Hungarian culture czar retracts article comparing Soros to Hitler

Government-appointed cultural commissioner says he will retract anti-George Soros article "independently of what I think".

Ben Ariel ,

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A Hungarian commissioner on Sunday retracted an article comparing American-Hungarian billionaire and philanthropist George Soros to Adolf Hitler and the Nazis after coming under fire for it, reports The Associated Press.

Szilard Demeter, a government-appointed cultural commissioner, wrote in an opinion piece on Saturday in the pro-government Origo media outlet that "Europe is George Soros’ gas chamber. Poison gas flows from the capsule of a multicultural open society, which is deadly to the European way of life."

Demeter is the ministerial commissioner and head of the Petofi Literary Museum in Budapest. In the article, he compared Soros to Hitler, writing he was "the liberal Führer, and his liber-Aryan army deifies him more than did Hitler’s own."

The comments drew outrage from Hungary’s Jewish community, including the Unified Hungarian Jewish Congregation, which called the article "tasteless" and "unforgivable."

"(It's) a textbook case of the relativization of the Holocaust, and is therefore incompatible with the government’s claim of zero tolerance for anti-Semitism," the group said.

The Israeli Embassy in Budapest also condemned Demeter’s comments and tweeted, "We utterly reject the use and abuse of the memory of the Holocaust for any purpose … There is no place for connecting the worst crime in human history, or its perpetrators, to any contemporary debate."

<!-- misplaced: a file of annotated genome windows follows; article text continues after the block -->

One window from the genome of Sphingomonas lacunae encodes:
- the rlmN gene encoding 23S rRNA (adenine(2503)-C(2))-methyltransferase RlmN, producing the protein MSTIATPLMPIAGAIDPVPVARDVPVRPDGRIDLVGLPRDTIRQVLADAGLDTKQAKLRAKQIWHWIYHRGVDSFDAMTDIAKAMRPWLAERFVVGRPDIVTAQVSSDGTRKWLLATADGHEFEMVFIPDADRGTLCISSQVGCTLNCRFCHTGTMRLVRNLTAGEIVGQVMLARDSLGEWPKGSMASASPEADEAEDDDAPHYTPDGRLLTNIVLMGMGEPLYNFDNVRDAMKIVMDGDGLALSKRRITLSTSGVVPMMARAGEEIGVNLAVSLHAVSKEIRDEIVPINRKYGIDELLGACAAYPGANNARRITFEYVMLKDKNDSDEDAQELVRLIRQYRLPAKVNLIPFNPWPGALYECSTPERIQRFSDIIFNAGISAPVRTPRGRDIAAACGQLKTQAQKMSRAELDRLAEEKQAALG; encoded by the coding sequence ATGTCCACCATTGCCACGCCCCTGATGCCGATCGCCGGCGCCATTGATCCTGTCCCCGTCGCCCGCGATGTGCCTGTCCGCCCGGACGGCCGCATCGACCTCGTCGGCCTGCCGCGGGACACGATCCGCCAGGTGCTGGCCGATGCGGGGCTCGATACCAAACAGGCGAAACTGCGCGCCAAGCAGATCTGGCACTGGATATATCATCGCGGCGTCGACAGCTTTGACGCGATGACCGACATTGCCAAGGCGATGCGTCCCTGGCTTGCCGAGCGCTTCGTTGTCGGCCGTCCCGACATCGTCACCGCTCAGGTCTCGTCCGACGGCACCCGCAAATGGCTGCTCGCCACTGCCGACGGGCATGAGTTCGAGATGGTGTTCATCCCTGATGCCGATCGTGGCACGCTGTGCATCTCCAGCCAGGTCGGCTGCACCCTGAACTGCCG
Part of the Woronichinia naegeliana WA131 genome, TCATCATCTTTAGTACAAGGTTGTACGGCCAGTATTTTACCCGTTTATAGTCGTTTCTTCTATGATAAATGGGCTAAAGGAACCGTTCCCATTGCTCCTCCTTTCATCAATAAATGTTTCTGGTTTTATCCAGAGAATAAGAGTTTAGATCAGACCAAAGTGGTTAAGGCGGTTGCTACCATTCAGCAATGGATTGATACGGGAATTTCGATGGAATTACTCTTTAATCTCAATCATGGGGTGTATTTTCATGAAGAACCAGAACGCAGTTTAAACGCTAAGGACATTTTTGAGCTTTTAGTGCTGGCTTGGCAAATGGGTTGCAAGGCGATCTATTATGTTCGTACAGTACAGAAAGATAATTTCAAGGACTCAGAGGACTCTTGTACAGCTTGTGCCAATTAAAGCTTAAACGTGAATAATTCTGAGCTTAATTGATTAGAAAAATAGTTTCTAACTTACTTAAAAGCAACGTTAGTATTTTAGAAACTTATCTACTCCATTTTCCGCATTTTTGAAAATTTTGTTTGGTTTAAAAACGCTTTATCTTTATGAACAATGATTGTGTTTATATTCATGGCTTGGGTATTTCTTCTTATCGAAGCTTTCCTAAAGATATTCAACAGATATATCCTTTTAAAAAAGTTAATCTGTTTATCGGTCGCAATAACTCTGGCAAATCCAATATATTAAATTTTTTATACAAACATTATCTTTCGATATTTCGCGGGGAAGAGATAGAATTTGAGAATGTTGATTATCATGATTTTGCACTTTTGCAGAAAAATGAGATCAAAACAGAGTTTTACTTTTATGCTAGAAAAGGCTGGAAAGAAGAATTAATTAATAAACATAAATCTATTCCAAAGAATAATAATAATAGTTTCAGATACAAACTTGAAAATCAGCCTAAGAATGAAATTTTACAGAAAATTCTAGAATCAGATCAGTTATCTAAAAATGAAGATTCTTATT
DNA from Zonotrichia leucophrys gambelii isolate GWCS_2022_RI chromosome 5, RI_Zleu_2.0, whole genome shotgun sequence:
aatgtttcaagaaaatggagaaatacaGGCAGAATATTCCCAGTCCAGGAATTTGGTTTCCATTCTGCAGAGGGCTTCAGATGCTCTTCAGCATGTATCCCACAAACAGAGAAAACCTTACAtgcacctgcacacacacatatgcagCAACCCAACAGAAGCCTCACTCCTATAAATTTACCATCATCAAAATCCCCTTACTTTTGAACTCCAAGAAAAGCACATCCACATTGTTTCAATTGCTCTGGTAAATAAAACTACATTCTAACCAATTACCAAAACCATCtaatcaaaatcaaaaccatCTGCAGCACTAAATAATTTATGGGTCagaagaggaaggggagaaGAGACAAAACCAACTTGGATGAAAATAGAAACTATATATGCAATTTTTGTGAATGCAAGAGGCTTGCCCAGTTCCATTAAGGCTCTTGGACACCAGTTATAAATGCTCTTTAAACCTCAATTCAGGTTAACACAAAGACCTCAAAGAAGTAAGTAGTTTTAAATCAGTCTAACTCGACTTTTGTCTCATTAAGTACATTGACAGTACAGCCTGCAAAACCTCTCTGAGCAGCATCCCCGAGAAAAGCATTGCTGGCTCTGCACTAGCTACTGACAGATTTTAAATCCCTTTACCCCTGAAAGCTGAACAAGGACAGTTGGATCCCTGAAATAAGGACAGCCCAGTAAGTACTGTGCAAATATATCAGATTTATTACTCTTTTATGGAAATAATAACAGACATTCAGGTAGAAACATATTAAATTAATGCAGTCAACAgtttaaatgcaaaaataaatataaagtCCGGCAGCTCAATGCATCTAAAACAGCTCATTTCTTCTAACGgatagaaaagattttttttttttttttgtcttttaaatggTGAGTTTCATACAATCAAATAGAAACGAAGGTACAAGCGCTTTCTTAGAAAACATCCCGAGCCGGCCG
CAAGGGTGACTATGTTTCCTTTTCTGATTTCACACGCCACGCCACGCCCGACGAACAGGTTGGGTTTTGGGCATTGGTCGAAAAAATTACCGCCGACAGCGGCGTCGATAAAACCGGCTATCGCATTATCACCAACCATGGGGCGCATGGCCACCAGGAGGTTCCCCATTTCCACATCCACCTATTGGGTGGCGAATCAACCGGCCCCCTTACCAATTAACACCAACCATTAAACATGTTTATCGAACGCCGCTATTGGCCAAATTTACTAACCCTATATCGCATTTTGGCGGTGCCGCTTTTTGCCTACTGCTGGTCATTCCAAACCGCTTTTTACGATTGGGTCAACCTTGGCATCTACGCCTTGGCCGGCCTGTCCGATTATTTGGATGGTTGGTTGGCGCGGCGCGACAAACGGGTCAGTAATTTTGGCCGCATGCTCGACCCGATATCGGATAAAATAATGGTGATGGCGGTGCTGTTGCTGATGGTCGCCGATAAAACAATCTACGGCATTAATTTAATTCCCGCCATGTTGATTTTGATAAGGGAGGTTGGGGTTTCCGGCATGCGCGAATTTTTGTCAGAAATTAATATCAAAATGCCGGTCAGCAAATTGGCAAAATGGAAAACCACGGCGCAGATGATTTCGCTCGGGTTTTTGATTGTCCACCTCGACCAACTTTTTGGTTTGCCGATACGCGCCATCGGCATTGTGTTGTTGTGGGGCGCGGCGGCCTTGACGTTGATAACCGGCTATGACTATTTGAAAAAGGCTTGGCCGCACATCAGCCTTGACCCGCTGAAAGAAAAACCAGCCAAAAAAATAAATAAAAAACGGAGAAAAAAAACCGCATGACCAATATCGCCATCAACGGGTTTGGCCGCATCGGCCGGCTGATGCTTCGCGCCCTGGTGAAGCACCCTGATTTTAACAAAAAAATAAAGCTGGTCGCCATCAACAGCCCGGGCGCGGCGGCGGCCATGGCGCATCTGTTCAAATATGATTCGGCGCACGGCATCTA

In a statement Sunday published on Origo, Demeter said he would retract his article "independently of what I think" and will delete his Facebook page.

"I will grant that those criticizing me are correct in saying that to call someone a Nazi is to relativize, and that making parallels with Nazis can inadvertently cause harm to the memory of the victims," he said in a statement quoted by AP.

Soros has frequently been criticized by the Hungarian government over his alleged support for migration into Europe.

In recent years, Hungary has been in a protracted conflict with the European Union after Prime Minister Viktor Orban criticized the immigration policy and announced that Hungary would not accept more Muslim immigrants to its territory.

Jewish groups in Hungary have sometimes accused Orban's right-wing government, in power since 2010, of downplaying Hungary's role in the Holocaust during which some 600,000 Hungarian Jews perished.

Orban has also come under fire for failing to condemn the anti-Semitism of the extremist Jobbik party.

In 2015, Orban admitted his country’s role in the Holocaust, saying many Hungarians chose "bad instead of good" in helping deport Jews to Nazi death camps.



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